Compounding the biblical images of apocalyptic judgment were the stack of Chick comics also on the table. Several of them were about the second coming of Jesus and all the terrors which were to come with Him.
The cover of one comic showed a nurse running out of a nursery ward screaming to a doctor, “ALL THE BABIES ARE MISSING!” In my mind, I am thinking, “why would Jesus want all the babies?” I was actively involved with an United Methodist youth group. I had never seen or read anything that scary in any of the literature in my Sunday school class. I sort of had a “Davey and Goliath” view of Jesus. This baby snatching view of Jesus was unnerving.
I would like to say I was driven to the cross of Christ and the saving Gospel message, but such did not happen. I did, however, become fixated with knowing the future. Yet, rather than being interested in a biblical view of future things, I was attracted to stuff like the documentary I saw on HBO about the predictions of Nostradamus convincingly narrated by Orson Welles.
Sometime later, maybe a year or two, I recall seeing the terribly made Thief in the Night movie. The film was an abominable depiction of the end-times that sensationalized the events of Revelation like a sci-fi short story. I do remember a Pentecostal gal at my grade school who often appealed to the movie as her source of authority as to why I needed to have Jesus in my heart so as not to be enslaved to the “annie christ” whoever that was.
By the time I was in high school, we had moved to Arkansas and I was now attending a Free-will Baptist Church. Being a bit older I was now a tad more sober-minded about my quasi-theological thinking and by that time I genuinely had an interest in what the Bible said about the end-times.
My pastor lent me his great big copy of Clarence Larkin’s The Greatest Book on Dispensational Truth in the World containing his elaborate, awe-inspiring schematics illustrating the events of the end times from a classic dispensational perspective. Also during that time I was exposed to Hal Lindsey’s books, who in a similar fashion as the Thief in the Night film, overly sensationalized the prophetic books of the Bible, especially Revelation.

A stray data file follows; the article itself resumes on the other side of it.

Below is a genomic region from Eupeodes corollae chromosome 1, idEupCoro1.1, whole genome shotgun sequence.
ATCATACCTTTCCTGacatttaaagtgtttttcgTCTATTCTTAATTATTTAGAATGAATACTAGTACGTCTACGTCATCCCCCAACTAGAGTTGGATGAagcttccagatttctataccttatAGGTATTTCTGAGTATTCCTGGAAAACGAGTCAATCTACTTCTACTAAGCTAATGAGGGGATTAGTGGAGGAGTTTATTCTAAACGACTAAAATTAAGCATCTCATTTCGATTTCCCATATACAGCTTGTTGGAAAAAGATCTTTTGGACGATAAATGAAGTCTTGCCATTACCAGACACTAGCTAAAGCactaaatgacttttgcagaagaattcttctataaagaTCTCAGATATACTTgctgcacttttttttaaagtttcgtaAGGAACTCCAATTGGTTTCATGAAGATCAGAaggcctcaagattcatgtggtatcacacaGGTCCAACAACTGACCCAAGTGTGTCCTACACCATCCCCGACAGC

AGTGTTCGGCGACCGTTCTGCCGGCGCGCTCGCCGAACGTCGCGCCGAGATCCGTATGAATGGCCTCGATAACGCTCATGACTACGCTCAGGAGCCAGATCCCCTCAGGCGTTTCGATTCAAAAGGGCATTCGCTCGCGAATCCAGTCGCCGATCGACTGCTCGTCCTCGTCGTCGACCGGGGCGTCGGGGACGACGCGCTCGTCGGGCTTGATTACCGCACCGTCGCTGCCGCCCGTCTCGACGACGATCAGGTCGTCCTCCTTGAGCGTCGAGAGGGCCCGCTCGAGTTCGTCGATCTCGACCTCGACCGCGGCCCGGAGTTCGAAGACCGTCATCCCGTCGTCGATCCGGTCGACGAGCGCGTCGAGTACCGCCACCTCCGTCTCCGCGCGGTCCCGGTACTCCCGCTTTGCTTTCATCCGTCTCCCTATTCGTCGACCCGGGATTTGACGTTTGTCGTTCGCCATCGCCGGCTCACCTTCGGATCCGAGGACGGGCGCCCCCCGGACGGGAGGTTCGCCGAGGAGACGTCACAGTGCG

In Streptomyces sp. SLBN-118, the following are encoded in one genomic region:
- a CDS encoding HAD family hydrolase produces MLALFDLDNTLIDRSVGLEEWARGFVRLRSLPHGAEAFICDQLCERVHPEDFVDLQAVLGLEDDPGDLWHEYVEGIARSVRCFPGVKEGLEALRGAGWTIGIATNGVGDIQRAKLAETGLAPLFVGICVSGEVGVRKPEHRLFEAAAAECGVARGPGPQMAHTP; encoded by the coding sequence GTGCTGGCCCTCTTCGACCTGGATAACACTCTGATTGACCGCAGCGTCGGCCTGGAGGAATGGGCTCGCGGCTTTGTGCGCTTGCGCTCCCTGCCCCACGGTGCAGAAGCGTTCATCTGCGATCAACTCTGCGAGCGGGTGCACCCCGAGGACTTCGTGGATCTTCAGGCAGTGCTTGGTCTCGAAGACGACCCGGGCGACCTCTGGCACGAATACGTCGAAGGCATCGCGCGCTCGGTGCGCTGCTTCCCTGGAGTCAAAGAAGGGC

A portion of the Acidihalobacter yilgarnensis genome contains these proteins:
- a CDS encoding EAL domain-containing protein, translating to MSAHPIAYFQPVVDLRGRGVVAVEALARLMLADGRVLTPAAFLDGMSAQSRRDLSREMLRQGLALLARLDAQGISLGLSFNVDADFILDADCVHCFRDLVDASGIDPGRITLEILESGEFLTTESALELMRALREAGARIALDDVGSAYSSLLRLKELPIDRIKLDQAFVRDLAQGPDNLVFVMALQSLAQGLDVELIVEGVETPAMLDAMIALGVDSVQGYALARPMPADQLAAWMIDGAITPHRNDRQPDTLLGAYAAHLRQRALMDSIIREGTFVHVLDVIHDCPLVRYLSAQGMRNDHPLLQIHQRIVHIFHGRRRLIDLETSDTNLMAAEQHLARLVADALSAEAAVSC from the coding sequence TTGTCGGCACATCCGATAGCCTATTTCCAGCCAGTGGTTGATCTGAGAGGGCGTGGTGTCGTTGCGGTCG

It wasn’t until after I was truly saved and I reached seminary, however, that I became aware of various and sundry opinions which differed from what I learned as to how the events of the end-times were to play out. Up until then, I went blissfully through my Christian existence naively thinking every believer agreed upon the same things I believed about Jesus Christ’s second coming. That being, the dispensational views outlined by Clarence Larkin and Hal Lindsey.
I was a bit disappointed to learn that R.C. Sproul, one of my favorite Bible teachers, denied the millennium. Of course, over time I came to learn that he didn’t actually deny the millennium, he simply understood its dynamics differently than how I did as a premillennialist. In fact, the true heart of the differences between eschatological systems centered around hermeneutics – the principles used to study the Bible. It may sound simple, but how one reads the Old Testament prophetic books in light of the New Testament has a profound impact on how one understands eschatology.
Now, with that brief introduction in mind, I would like to proceed with some studies in the systems of eschatology. Just to provide something of a brief outline, I will begin my next post with a quick review of the hermeneutical issues involved, and then move onto examining the individual principles that shape those hermeneutics. As I explore the hermeneutics, I hope to weave my study interactively with the main eschatological systems, eventually culminating to a defense of premillennialism. My general goal is to lay down a basic, comprehensible laymen’s overview of eschatology, and perhaps along the way provide the readers with a few insights I have gleaned from my own personal research.